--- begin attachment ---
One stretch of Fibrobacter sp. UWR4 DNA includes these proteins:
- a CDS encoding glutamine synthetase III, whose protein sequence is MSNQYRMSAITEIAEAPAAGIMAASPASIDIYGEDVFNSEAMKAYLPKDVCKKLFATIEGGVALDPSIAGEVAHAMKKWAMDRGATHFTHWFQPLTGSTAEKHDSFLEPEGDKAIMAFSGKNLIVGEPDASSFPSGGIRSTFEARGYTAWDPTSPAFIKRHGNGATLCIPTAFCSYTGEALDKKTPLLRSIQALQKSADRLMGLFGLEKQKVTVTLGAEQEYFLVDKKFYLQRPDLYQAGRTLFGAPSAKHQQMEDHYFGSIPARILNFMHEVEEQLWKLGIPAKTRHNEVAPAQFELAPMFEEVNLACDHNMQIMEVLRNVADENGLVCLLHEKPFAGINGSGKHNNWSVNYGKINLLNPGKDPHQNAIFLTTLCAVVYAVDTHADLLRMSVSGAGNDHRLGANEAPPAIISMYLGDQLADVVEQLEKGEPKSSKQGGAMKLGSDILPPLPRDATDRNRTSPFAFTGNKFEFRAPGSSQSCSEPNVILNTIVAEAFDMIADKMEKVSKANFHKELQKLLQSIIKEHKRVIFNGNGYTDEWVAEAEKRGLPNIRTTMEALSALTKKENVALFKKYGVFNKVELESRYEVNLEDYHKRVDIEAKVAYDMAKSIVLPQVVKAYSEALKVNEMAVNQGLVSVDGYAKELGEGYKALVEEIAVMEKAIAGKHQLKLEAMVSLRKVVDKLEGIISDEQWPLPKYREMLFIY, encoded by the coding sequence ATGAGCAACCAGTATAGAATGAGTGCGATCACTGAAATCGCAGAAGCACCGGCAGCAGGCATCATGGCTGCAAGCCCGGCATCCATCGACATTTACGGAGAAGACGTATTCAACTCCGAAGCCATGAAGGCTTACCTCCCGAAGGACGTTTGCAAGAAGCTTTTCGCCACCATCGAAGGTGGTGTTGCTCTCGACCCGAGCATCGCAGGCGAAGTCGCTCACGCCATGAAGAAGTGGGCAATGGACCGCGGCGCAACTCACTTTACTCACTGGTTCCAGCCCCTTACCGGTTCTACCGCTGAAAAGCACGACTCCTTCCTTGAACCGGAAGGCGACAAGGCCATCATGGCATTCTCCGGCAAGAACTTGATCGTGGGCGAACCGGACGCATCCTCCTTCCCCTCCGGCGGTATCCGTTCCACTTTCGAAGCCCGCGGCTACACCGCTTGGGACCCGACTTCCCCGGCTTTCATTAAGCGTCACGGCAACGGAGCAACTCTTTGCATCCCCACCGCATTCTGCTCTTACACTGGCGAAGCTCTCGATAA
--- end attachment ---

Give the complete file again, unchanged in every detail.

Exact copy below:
One stretch of Fibrobacter sp. UWR4 DNA includes these proteins:
- a CDS encoding glutamine synthetase III, whose protein sequence is MSNQYRMSAITEIAEAPAAGIMAASPASIDIYGEDVFNSEAMKAYLPKDVCKKLFATIEGGVALDPSIAGEVAHAMKKWAMDRGATHFTHWFQPLTGSTAEKHDSFLEPEGDKAIMAFSGKNLIVGEPDASSFPSGGIRSTFEARGYTAWDPTSPAFIKRHGNGATLCIPTAFCSYTGEALDKKTPLLRSIQALQKSADRLMGLFGLEKQKVTVTLGAEQEYFLVDKKFYLQRPDLYQAGRTLFGAPSAKHQQMEDHYFGSIPARILNFMHEVEEQLWKLGIPAKTRHNEVAPAQFELAPMFEEVNLACDHNMQIMEVLRNVADENGLVCLLHEKPFAGINGSGKHNNWSVNYGKINLLNPGKDPHQNAIFLTTLCAVVYAVDTHADLLRMSVSGAGNDHRLGANEAPPAIISMYLGDQLADVVEQLEKGEPKSSKQGGAMKLGSDILPPLPRDATDRNRTSPFAFTGNKFEFRAPGSSQSCSEPNVILNTIVAEAFDMIADKMEKVSKANFHKELQKLLQSIIKEHKRVIFNGNGYTDEWVAEAEKRGLPNIRTTMEALSALTKKENVALFKKYGVFNKVELESRYEVNLEDYHKRVDIEAKVAYDMAKSIVLPQVVKAYSEALKVNEMAVNQGLVSVDGYAKELGEGYKALVEEIAVMEKAIAGKHQLKLEAMVSLRKVVDKLEGIISDEQWPLPKYREMLFIY, encoded by the coding sequence ATGAGCAACCAGTATAGAATGAGTGCGATCACTGAAATCGCAGAAGCACCGGCAGCAGGCATCATGGCTGCAAGCCCGGCATCCATCGACATTTACGGAGAAGACGTATTCAACTCCGAAGCCATGAAGGCTTACCTCCCGAAGGACGTTTGCAAGAAGCTTTTCGCCACCATCGAAGGTGGTGTTGCTCTCGACCCGAGCATCGCAGGCGAAGTCGCTCACGCCATGAAGAAGTGGGCAATGGACCGCGGCGCAACTCACTTTACTCACTGGTTCCAGCCCCTTACCGGTTCTACCGCTGAAAAGCACGACTCCTTCCTTGAACCGGAAGGCGACAAGGCCATCATGGCATTCTCCGGCAAGAACTTGATCGTGGGCGAACCGGACGCATCCTCCTTCCCCTCCGGCGGTATCCGTTCCACTTTCGAAGCCCGCGGCTACACCGCTTGGGACCCGACTTCCCCGGCTTTCATTAAGCGTCACGGCAACGGAGCAACTCTTTGCATCCCCACCGCATTCTGCTCTTACACTGGCGAAGCTCTCGATAA